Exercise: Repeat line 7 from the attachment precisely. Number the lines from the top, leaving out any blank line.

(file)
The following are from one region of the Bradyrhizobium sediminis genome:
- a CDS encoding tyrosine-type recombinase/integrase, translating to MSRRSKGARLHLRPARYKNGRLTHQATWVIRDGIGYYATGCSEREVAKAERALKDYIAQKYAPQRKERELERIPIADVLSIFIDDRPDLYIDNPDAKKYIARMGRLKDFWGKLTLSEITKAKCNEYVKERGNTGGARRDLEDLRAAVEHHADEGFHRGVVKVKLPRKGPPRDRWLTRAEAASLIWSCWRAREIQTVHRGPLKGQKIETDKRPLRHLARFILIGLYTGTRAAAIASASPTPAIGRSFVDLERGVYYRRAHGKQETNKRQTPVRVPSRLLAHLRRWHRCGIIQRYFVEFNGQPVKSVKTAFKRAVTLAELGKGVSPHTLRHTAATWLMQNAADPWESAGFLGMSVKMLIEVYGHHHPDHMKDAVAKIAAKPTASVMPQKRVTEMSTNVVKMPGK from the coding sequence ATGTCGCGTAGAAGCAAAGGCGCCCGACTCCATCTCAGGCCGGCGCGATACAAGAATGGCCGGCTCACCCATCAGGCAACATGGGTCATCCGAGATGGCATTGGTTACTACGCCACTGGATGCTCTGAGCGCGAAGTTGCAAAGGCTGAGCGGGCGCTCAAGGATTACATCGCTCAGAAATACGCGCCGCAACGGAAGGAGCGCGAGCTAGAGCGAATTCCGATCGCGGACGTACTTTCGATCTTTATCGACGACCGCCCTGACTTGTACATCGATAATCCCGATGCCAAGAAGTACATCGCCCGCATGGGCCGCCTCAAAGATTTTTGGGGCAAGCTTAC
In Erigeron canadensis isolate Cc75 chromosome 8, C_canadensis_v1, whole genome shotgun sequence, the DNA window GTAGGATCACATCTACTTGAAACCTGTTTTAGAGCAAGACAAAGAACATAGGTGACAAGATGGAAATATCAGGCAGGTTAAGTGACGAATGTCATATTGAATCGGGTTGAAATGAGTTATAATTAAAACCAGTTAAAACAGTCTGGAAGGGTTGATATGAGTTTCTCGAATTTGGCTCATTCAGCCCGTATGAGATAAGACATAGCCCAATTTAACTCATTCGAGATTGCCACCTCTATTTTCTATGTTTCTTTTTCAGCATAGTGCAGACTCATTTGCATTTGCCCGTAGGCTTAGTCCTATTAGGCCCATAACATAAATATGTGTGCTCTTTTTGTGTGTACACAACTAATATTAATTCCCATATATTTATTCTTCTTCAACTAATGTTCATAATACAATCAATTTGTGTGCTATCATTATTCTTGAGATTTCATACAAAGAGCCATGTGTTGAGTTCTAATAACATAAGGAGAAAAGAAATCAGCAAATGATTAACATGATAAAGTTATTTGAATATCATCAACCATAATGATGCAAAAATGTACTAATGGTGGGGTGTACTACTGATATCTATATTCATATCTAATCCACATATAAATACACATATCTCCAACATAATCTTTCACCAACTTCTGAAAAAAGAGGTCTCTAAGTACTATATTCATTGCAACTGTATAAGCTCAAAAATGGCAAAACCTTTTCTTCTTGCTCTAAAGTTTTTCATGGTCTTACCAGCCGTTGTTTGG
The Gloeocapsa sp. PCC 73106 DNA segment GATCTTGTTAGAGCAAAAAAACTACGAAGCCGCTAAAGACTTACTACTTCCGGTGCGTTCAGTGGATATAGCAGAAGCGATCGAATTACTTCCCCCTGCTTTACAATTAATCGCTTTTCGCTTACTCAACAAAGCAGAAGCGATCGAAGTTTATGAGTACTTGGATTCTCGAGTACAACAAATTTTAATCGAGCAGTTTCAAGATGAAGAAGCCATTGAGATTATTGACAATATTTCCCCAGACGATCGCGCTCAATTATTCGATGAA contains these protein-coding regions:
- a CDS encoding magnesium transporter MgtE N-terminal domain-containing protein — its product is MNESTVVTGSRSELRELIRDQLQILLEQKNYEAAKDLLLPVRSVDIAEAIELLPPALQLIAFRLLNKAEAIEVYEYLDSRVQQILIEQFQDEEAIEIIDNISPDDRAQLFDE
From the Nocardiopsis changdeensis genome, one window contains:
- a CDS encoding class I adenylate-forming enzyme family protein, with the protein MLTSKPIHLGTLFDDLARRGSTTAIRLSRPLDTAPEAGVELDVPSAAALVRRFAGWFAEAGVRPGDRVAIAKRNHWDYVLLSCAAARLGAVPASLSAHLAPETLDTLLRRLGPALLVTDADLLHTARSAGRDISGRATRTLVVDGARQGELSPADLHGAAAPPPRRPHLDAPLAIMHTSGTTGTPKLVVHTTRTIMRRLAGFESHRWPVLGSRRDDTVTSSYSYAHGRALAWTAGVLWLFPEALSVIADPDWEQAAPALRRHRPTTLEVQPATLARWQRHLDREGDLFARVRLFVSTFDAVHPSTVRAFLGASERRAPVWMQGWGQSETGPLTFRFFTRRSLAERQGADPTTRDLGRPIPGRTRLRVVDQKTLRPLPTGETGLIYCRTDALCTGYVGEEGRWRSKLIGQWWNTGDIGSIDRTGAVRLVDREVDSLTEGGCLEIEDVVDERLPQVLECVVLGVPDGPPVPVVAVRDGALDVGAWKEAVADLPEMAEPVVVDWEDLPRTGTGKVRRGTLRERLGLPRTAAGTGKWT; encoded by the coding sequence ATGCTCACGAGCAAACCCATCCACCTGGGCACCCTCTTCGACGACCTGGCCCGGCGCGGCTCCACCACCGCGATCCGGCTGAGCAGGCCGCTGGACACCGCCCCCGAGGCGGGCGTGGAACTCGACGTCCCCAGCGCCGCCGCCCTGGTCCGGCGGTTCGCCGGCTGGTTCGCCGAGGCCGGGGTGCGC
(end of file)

- a CDS encoding class I adenylate-forming enzyme family protein, with the protein MLTSKPIHLGTLFDDLARRGSTTAIRLSRPLDTAPEAGVELDVPSAAALVRRFAGWFAEAGVRPGDRVAIAKRNHWDYVLLSCAAARLGAVPASLSAHLAPETLDTLLRRLGPALLVTDADLLHTARSAGRDISGRATRTLVVDGARQGELSPADLHGAAAPPPRRPHLDAPLAIMHTSGTTGTPKLVVHTTRTIMRRLAGFESHRWPVLGSRRDDTVTSSYSYAHGRALAWTAGVLWLFPEALSVIADPDWEQAAPALRRHRPTTLEVQPATLARWQRHLDREGDLFARVRLFVSTFDAVHPSTVRAFLGASERRAPVWMQGWGQSETGPLTFRFFTRRSLAERQGADPTTRDLGRPIPGRTRLRVVDQKTLRPLPTGETGLIYCRTDALCTGYVGEEGRWRSKLIGQWWNTGDIGSIDRTGAVRLVDREVDSLTEGGCLEIEDVVDERLPQVLECVVLGVPDGPPVPVVAVRDGALDVGAWKEAVADLPEMAEPVVVDWEDLPRTGTGKVRRGTLRERLGLPRTAAGTGKWT; encoded by the coding sequence ATGCTCACGAGCAAACCCATCCACCTGGGCACCCTCTTCGACGACCTGGCCCGGCGCGGCTCCACCACCGCGATCCGGCTGAGCAGGCCGCTGGACACCGCCCCCGAGGCGGGCGTGGAACTCGACGTCCCCAGCGCCGCCGCCCTGGTCCGGCGGTTCGCCGGCTGGTTCGCCGAGGCCGGGGTGCGC